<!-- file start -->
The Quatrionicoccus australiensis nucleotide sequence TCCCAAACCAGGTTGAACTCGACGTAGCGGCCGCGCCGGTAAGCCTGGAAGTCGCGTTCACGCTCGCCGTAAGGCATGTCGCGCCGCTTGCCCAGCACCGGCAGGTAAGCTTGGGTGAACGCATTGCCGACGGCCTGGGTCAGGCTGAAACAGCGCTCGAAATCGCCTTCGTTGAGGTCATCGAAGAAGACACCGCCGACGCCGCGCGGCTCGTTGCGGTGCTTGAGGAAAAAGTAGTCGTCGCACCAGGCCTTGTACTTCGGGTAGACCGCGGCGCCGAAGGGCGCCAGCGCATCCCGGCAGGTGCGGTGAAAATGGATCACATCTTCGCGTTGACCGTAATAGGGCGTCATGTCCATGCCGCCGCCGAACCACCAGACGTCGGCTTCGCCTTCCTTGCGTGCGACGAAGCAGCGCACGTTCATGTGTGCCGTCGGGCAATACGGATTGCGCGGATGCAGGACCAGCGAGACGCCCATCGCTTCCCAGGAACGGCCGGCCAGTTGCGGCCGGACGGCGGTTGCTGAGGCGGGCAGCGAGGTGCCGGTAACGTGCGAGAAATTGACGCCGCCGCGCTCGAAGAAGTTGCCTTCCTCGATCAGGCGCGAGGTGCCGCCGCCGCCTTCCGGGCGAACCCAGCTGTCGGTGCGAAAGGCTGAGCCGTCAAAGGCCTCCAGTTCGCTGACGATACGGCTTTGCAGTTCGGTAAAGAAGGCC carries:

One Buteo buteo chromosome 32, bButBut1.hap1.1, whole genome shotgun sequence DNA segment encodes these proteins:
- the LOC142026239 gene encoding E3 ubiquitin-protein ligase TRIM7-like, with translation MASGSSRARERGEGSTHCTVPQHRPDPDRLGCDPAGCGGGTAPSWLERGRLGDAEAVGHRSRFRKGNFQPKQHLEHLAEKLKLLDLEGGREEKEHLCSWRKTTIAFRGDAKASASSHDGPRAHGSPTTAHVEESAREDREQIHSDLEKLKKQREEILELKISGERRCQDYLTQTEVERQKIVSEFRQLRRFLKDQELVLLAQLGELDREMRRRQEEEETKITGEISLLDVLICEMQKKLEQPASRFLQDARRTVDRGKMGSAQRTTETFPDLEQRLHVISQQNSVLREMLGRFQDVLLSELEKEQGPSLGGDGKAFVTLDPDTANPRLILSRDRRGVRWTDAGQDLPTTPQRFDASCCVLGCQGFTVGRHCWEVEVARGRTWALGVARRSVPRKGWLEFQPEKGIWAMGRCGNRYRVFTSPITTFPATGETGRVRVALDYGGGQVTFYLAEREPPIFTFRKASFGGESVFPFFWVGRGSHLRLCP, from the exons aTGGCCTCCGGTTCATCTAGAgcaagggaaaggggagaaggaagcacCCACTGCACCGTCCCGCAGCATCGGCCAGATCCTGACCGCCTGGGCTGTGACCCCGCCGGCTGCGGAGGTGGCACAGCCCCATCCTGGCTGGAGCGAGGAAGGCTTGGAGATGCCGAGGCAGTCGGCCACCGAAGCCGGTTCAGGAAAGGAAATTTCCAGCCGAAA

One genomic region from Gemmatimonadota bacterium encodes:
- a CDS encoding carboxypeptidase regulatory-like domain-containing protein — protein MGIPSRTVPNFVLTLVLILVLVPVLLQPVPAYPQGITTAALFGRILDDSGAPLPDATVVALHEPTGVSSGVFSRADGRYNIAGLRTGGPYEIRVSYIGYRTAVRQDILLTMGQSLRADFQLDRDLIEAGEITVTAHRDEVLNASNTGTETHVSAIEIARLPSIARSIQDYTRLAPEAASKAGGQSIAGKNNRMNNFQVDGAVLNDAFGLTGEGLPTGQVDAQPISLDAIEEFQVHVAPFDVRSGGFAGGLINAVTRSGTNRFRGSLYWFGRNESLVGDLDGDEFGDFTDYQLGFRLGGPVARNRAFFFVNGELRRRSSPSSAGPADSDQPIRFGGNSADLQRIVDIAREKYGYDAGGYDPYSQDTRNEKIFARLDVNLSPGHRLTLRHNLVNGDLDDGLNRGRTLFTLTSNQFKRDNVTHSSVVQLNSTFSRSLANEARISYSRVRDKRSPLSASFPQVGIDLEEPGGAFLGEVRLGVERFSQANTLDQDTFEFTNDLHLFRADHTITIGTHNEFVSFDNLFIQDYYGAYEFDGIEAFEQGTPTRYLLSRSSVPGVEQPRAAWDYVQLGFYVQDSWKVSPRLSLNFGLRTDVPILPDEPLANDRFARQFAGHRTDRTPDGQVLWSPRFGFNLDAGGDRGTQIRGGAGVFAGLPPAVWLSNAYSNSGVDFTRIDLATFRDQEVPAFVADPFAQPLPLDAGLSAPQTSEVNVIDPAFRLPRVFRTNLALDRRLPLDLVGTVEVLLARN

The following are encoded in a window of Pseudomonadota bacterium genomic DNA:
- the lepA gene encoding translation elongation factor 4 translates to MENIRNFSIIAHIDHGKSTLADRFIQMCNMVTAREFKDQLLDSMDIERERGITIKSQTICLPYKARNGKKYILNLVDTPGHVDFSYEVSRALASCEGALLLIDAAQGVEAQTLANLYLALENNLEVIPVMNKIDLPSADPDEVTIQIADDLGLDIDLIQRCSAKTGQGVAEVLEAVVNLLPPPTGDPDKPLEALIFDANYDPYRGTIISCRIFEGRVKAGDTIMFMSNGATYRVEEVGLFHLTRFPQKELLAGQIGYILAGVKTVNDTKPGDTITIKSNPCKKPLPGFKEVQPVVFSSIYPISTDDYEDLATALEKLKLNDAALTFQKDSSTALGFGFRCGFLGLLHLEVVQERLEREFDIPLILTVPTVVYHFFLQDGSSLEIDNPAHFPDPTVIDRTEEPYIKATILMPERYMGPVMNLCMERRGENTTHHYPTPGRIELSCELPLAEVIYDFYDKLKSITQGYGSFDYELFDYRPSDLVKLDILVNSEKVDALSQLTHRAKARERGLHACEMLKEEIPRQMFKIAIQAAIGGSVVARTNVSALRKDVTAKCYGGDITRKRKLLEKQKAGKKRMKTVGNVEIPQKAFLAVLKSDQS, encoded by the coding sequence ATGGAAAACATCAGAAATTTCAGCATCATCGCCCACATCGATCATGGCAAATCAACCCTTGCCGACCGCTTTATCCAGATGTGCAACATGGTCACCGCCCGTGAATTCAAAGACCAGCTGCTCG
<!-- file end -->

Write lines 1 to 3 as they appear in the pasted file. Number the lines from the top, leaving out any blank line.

The Quatrionicoccus australiensis nucleotide sequence TCCCAAACCAGGTTGAACTCGACGTAGCGGCCGCGCCGGTAAGCCTGGAAGTCGCGTTCACGCTCGCCGTAAGGCATGTCGCGCCGCTTGCCCAGCACCGGCAGGTAAGCTTGGGTGAACGCATTGCCGACGGCCTGGGTCAGGCTGAAACAGCGCTCGAAATCGCCTTCGTTGAGGTCATCGAAGAAGACACCGCCGACGCCGCGCGGCTCGTTGCGGTGCTTGAGGAAAAAGTAGTCGTCGCACCAGGCCTTGTACTTCGGGTAGACCGCGGCGCCGAAGGGCGCCAGCGCATCCCGGCAGGTGCGGTGAAAATGGATCACATCTTCGCGTTGACCGTAATAGGGCGTCATGTCCATGCCGCCGCCGAACCACCAGACGTCGGCTTCGCCTTCCTTGCGTGCGACGAAGCAGCGCACGTTCATGTGTGCCGTCGGGCAATACGGATTGCGCGGATGCAGGACCAGCGAGACGCCCATCGCTTCCCAGGAACGGCCGGCCAGTTGCGGCCGGACGGCGGTTGCTGAGGCGGGCAGCGAGGTGCCGGTAACGTGCGAGAAATTGACGCCGCCGCGCTCGAAGAAGTTGCCTTCCTCGATCAGGCGCGAGGTGCCGCCGCCGCCTTCCGGGCGAACCCAGCTGTCGGTGCGAAAGGCTGAGCCGTCAAAGGCCTCCAGTTCGCTGACGATACGGCTTTGCAGTTCGGTAAAGAAGGCC carries:

One Buteo buteo chromosome 32, bButBut1.hap1.1, whole genome shotgun sequence DNA segment encodes these proteins:
- the LOC142026239 gene encoding E3 ubiquitin-protein ligase TRIM7-like, with translation MASGSSRARERGEGSTHCTVPQHRPDPDRLGCDPAGCGGGTAPSWLERGRLGDAEAVGHRSRFRKGNFQPKQHLEHLAEKLKLLDLEGGREEKEHLCSWRKTTIAFRGDAKASASSHDGPRAHGSPTTAHVEESAREDREQIHSDLEKLKKQREEILELKISGERRCQDYLTQTEVERQKIVSEFRQLRRFLKDQELVLLAQLGELDREMRRRQEEEETKITGEISLLDVLICEMQKKLEQPASRFLQDARRTVDRGKMGSAQRTTETFPDLEQRLHVISQQNSVLREMLGRFQDVLLSELEKEQGPSLGGDGKAFVTLDPDTANPRLILSRDRRGVRWTDAGQDLPTTPQRFDASCCVLGCQGFTVGRHCWEVEVARGRTWALGVARRSVPRKGWLEFQPEKGIWAMGRCGNRYRVFTSPITTFPATGETGRVRVALDYGGGQVTFYLAEREPPIFTFRKASFGGESVFPFFWVGRGSHLRLCP, from the exons aTGGCCTCCGGTTCATCTAGAgcaagggaaaggggagaaggaagcacCCACTGCACCGTCCCGCAGCATCGGCCAGATCCTGACCGCCTGGGCTGTGACCCCGCCGGCTGCGGAGGTGGCACAGCCCCATCCTGGCTGGAGCGAGGAAGGCTTGGAGATGCCGAGGCAGTCGGCCACCGAAGCCGGTTCAGGAAAGGAAATTTCCAGCCGAAA